January 13, 2016
Britain’s telecommunications regulator and the European Union’s antitrust chief will meet Thursday to discuss CK Hutchison Holdings Ltd.’s $14.7 billion bid to expand its U.K. mobile-phone network months after a similar Danish deal imploded in the face of EU opposition.
Sharon White, the head of U.K.’s Ofcom agency, has been openly critical of the merger of Hutchison’s Three with Telefonica SA’s O2 and is expected to tell EU Competition Commissioner Margrethe Vestager she’s concerned about the potential impact of the transaction.
“What Sharon needs from Vestager is reassurance that consumers aren’t going to lose out if she decides to push through the Three-O2 deal,” said Matthew Howett, an analyst at consultancy Ovum. “By that I mean losing tariffs that offer things like unlimited data and making sure the kind of innovation we’re used to seeing from Three continues.”
The Brussels meeting comes as Vestager — who thwarted TeliaSonera AB and Telenor ASA’s attempt to merge their Danish units last year — is poised to tell Three and O2 in a formal statement of objections what issues they need to address before she can approve the transaction, according to two people familiar with the EU review.
In September, TeliaSonera and Telenor scuttled plans to merge their Danish businesses after they reached an impasse with Vestager on conditions for the deal. The U.K. mobile phone transaction is the first of several this year that’s likely to further test the resolve of Vestager, who says she’s wary of phone deals that don’t benefit customers.
In Italy, Hutchison is also planning to merge its local unit with that of VimpelCom Ltd. In France, Orange SA wants to buy Bouygues SA’s mobile phone unit. Orange CEO Stephane Richard said this week he believes the deal would be examined by France’s merger authority and not by the EU, and entail some asset sales to rivals to alleviate regulatory concerns.
Vestager’s predecessor’s decisions to clear deals in Austria, Ireland and Germany in the last five years attracted criticism for failing to prevent higher phone bills or to stoke new competition.
“It’s difficult to find evidence” showing that market consolidation “brings more investment,” Vestager told the Spain’s El Economista newspaper last week. “What we see is that it’s the shareholders that get the benefits, not the clients.”
Telefonica shares fell as much as 3.5 percent to 9.22 euros in Madrid trading on Thursday. Hutchison shares declined 1.2 percent to HK97.90 in Hong Kong.
Ofcom last year delayed an auction of spectrum used by companies to send and receive data from customers until the EU had ruled on the deal. Ofcom said Hutchison and Telefonica had threatened to sue it if a spectrum decision came before an EU ruling. Ofcom regulates telecoms providers while the EU focuses on whether a deal affects competition and can block a bid.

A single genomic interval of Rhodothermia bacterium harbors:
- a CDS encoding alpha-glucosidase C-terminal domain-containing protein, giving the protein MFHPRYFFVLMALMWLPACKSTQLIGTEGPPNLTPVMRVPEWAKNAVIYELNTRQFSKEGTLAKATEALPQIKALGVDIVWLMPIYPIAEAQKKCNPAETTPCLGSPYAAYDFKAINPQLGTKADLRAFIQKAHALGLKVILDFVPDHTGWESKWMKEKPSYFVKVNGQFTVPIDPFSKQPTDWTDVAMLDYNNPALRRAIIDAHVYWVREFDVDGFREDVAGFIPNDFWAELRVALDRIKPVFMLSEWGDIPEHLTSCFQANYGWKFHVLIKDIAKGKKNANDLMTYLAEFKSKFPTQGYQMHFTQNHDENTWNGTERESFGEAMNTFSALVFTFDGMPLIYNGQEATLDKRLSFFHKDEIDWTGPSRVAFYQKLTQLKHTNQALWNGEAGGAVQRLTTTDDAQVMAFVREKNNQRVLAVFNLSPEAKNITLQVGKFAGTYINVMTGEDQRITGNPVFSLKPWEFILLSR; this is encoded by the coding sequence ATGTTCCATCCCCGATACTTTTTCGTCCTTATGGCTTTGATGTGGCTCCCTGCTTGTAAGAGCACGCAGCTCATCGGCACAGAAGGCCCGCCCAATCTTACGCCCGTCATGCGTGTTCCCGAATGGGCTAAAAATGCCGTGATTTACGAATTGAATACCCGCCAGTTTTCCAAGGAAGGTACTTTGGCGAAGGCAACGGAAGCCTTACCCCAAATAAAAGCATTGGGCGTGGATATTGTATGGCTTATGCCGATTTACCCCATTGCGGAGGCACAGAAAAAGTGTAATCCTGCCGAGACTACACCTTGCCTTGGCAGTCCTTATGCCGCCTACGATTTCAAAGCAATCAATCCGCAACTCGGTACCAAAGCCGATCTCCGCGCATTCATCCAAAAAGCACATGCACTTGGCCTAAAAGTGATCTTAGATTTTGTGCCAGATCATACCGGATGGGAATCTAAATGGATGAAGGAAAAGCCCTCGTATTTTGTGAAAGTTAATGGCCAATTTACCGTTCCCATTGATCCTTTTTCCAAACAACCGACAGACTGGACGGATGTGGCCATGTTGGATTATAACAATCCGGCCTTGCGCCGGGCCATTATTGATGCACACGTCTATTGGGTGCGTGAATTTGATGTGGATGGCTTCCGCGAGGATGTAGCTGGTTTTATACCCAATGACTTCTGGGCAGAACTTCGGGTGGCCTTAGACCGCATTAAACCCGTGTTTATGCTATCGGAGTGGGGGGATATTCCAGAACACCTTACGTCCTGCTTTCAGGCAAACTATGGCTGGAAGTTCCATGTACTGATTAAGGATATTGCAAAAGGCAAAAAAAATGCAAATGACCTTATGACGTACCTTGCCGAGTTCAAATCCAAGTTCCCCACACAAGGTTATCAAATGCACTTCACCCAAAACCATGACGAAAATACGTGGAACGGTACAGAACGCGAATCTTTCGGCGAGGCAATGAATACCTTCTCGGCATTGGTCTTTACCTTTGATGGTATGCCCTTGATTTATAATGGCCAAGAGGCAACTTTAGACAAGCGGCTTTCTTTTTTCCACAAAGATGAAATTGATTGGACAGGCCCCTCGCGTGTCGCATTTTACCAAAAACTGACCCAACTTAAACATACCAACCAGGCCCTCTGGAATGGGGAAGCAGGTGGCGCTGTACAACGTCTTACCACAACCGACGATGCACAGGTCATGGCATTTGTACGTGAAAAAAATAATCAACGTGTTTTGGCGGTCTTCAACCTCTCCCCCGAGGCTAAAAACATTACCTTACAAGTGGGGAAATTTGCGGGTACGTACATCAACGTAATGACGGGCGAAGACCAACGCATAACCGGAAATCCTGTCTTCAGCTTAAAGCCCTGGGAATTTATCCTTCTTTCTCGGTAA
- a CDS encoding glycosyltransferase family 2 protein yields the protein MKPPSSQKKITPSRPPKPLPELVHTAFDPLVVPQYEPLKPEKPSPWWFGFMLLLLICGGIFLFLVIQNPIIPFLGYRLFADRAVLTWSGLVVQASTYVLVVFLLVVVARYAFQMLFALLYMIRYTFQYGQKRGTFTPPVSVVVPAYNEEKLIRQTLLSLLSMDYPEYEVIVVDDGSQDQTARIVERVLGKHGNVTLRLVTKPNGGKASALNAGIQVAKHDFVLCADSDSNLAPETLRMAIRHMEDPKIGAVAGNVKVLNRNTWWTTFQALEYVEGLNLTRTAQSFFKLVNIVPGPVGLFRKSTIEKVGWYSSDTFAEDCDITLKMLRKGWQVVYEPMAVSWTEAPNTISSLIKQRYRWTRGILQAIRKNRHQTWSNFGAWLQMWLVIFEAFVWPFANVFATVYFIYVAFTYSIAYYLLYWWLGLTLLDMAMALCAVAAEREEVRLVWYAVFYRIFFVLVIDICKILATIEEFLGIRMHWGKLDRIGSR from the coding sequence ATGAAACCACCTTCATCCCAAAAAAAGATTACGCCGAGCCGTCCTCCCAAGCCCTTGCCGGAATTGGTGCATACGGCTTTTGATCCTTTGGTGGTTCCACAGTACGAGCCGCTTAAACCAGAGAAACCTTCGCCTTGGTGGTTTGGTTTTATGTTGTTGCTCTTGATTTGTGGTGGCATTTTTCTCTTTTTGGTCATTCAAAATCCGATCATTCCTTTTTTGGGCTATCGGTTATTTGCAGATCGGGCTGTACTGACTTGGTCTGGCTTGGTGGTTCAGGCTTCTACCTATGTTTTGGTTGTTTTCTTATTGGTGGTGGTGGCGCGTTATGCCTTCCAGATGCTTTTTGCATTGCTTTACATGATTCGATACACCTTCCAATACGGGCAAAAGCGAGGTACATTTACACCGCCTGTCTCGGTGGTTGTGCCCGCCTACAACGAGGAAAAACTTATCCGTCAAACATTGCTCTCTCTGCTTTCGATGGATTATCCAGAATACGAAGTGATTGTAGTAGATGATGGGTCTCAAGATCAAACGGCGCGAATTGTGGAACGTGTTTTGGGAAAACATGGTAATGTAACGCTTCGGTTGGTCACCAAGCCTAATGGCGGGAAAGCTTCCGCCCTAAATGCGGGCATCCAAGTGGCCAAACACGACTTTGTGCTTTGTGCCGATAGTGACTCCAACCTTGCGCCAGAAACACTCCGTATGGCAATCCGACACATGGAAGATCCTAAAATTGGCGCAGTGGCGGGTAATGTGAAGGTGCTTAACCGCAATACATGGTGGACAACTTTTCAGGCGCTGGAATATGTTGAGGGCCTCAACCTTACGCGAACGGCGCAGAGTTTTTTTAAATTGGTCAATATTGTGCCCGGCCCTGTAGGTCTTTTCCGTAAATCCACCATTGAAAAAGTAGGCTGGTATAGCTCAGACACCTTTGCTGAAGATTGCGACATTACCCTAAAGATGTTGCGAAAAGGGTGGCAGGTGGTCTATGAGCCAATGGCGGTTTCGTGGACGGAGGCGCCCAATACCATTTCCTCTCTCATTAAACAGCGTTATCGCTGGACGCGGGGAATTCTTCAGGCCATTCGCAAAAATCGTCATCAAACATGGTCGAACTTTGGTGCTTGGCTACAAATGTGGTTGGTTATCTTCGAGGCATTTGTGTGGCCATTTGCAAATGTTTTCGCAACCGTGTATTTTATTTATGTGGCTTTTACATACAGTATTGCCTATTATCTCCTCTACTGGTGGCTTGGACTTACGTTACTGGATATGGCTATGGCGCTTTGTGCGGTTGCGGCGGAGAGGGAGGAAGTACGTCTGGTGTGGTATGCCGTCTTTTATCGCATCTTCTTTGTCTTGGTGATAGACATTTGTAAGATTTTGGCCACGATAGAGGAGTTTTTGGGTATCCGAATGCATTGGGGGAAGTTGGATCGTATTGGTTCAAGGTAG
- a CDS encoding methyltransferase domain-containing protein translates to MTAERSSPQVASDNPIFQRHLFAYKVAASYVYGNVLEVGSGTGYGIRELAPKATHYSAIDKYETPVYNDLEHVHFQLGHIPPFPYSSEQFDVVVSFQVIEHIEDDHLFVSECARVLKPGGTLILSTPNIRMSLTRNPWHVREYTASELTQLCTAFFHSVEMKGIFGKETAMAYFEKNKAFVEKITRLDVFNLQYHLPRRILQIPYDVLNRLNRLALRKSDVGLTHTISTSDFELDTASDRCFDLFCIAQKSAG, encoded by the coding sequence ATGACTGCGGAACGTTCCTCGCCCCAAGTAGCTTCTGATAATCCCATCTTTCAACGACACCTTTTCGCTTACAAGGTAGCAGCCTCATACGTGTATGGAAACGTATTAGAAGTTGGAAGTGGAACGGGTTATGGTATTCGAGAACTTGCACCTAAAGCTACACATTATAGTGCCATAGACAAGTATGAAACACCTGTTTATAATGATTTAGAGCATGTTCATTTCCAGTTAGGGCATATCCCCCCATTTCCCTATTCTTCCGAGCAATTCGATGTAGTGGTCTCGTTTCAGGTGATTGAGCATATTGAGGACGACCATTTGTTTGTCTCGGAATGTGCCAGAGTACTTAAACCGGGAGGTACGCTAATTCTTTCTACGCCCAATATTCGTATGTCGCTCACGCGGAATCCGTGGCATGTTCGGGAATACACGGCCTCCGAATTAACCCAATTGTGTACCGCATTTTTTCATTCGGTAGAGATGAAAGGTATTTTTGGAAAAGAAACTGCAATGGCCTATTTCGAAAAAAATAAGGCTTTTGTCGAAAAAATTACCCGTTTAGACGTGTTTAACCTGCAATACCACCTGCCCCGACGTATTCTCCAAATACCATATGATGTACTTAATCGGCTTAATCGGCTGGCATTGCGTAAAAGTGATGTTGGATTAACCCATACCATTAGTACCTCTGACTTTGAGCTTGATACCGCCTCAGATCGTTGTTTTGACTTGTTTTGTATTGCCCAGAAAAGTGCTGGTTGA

Ofcom’s intervention adds to criticism of the Three transaction from mobile virtual network operators, or MVNOs, which rent space from network operators like Three or Vodafone Group Plc and compete directly with them by selling calls or data services to consumers.
MVNOs are telling the EU that merging two networks may leave them with fewer options as other operators become more reluctant to offer access to smaller rivals, according to two other people with knowledge of the review, who all asked not to be named because the process is private.
They argue that combining Three and O2 in the current market may leave them with only one or two networks willing to sell them space, creating the risk that they could be squeezed out.
Another concern is that Vodafone may be increasingly reluctant to do deals with MVNOs that are uncertain whether BT Group Plc will maintain their access as it completes its takeover of wireless carrier EE, two people said.
The U.K. has about 100 MVNOs, according to Howett, with around 70 running on BT’s EE network. Virgin Mobile Holdings Ltd. and Tesco Plc’s MVNOs have more than 5 million customers, according to MVNO Dynamics, an industry website.
Maintaining competition for mobile services requires “long-term remedies that guarantee access to new technologies such as 4G and 5G” to allow MVNOs compete directly with operators, said Jacques Bonifay, chief executive officer of Transatel, a French MVNO, who also heads MVNO Europe, an industry group.
Hutchison declined to comment on its plans for MVNO access or the EU merger review process. Telefonica declined to comment. While the European Commission said Vestager would meet White to discuss competition matters regarding telecom markets, it declined to comment on a potential statement of objections.
Vodafone said it remains committed to the MVNO market in the U.K. and has a number of partners, including Amazon.com Inc. and Lebara. BT didn’t immediately respond to a request for comment.
Companies often overcome regulatory concerns about a deal by offering concessions to EU or national merger watchdogs, who usually want to see new competition enter the market.
In the Hutchison-O2 deal, that may mean trying to create a fourth network operator, one of the people said. For example, in Ireland, Hutchison offered to help an MVNO take over part of the network.